Of the six leading causes of death in the United States, Alzheimer’s is the only that cannot be prevented or slowed.
An estimated 5.4 million Americans suffer from Alzheimer’s disease. In comparison to more well-understood diseases like cancer and heart disease, Alzheimer’s is difficult because there aren’t any tools that easily diagnose it or any medications to effectively treat it.
Other diseases such as diabetes, hypertension, hyperlipidemia and cancer have many tools for clinical care.
For heart disease, the measurement of serum cholesterol levels is a biomarker for patients at risk, and drugs are effective at lowering high cholesterol levels. Since blood cholesterol is recognized as a surrogate biomarker by the Food and Drug Administration (FDA), clinical trials are readily approved by simply showing the ability of the drug to lower cholesterol.
Despite the extensive amount of time and money that has been spent on Alzheimer’s research, no novel treatments have been passed in the last 16 years.
The majority of efforts have been focused on drugs that target beta-amyloid proteins, which form plaques in the brains of patients with Alzheimer’s. However, these trials have lacked significant results to support the success of the drugs.
One of the challenges associated with this approach is the lack of affordable and noninvasive biomarkers. Biomarkers work by identifying molecular targets that can be used to assess the risk of Alzheimer’s developing in an individual. They would also be useful in determining the most fitting therapy for a patient.
Currently, positron emission tomography (PET) brain imaging and cerebrospinal fluid (CSF) based amyloid and tau tests are available for Alzheimer’s; however only five percent of patients in the United States have been tested due to restrictions from cost and access.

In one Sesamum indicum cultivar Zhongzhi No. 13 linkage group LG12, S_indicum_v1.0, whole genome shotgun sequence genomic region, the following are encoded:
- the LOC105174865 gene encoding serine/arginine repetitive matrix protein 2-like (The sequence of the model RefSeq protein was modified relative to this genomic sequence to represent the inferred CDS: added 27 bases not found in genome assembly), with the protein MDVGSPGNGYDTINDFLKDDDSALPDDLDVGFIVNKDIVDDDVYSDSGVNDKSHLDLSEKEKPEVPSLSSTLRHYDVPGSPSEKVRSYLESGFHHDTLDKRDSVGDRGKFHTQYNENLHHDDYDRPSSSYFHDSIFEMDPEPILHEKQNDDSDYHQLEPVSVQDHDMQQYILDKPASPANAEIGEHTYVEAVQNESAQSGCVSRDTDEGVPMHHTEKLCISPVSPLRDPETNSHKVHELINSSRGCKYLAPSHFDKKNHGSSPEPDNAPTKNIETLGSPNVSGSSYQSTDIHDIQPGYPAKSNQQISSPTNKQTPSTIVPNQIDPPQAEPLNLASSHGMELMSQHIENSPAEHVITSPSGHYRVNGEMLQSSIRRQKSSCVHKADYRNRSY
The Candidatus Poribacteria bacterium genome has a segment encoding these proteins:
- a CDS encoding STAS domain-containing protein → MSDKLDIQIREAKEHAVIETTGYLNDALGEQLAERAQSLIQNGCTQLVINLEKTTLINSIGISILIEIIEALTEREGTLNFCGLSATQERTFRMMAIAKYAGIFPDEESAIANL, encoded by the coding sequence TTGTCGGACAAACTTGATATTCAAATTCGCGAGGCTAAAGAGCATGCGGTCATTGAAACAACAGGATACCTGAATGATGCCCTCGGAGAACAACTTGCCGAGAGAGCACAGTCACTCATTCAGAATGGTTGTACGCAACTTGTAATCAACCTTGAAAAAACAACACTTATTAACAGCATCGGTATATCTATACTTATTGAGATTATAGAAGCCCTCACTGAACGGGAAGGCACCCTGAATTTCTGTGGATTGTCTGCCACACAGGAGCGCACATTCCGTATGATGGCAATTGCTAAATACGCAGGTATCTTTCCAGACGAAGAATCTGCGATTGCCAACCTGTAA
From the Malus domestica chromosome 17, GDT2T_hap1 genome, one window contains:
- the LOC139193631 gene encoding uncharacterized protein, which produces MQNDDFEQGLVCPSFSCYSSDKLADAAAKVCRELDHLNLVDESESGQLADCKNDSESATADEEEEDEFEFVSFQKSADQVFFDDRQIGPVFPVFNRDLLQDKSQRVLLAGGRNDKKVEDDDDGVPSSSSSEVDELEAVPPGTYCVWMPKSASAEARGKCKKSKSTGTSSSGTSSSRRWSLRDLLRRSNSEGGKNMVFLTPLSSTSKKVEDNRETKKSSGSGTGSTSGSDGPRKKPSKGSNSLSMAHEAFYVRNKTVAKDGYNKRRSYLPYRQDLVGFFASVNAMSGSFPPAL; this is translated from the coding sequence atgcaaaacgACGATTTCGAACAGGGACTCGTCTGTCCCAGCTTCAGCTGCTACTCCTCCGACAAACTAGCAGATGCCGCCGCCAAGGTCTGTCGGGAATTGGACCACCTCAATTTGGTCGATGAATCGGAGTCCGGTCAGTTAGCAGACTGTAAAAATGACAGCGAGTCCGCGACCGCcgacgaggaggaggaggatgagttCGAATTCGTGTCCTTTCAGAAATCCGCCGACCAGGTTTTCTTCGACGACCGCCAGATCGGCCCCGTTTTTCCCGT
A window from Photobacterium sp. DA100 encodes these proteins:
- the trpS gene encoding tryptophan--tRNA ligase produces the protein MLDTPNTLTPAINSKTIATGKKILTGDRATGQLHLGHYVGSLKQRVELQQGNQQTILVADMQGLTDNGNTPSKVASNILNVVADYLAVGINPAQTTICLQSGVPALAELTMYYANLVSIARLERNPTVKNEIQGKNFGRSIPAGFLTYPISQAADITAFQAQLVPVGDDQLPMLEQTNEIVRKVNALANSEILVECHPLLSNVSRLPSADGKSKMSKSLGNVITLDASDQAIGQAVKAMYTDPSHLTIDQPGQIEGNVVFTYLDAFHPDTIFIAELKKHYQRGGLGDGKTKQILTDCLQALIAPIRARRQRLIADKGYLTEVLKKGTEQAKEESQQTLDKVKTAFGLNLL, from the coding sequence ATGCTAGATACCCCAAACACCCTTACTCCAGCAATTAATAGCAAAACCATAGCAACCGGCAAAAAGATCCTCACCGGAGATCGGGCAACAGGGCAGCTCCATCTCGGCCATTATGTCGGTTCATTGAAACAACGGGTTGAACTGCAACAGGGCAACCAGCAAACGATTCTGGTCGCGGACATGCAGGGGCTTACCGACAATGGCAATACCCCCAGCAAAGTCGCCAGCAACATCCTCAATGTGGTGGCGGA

Dr. Howard M. Fillit, a clinical professor in Geriatric Medicine at Mount Sinai, comments on the functionality of these scans in an article from Scientific American.
“The scans showed that ‘dementia expert’ doctors practicing in the community misdiagnose Alzheimer’s disease in about 50 percent of cases and change their management and treatment of patients nearly 70 percent of the time,” Fillit writes.
The FDA has now issued guidelines acknowledging the importance of biomarkers in demonstrating the effectiveness of clinical trials for Alzheimer’s.
Dementia is a condition characterized by a decline in cognitive function caused by damage to nerve cells that affects the functionality of neurons. The damage can cause changes in memory, behavior and thought.
Alzheimer’s is one of the types of dementia that is characterized by brain cell death, eventually resulting in the loss of control over basic bodily functions and ultimately leading to death. It is the most common type of dementia, encompassing between 60 and 80 percent of all dementia cases.
Although there is no concrete cure for the condition, a recent study reported the effect of exercise on delaying cognitive decline in individuals carrying a genetic mutation for Alzheimer’s.
Maria C. Carrillo, the chief science officer for the Alzheimer’s Association, is excited for implications of the study.
“The results of this study are encouraging, and not only for individuals with rare genetically-caused Alzheimer’s disease,” Carrillo said in a press release.
The combination of biomarker development and lifestyle changes to promote the delay of Alzheimer’s is the beginning of a solution to the condition, though further research could aid.
“If further research confirms this relationship between physical activity and later onset of dementia symptoms in ADAD, then we need to expand the scope of this work to see if it also is true in the millions of people with more common, late onset Alzheimer’s,” Carillo said.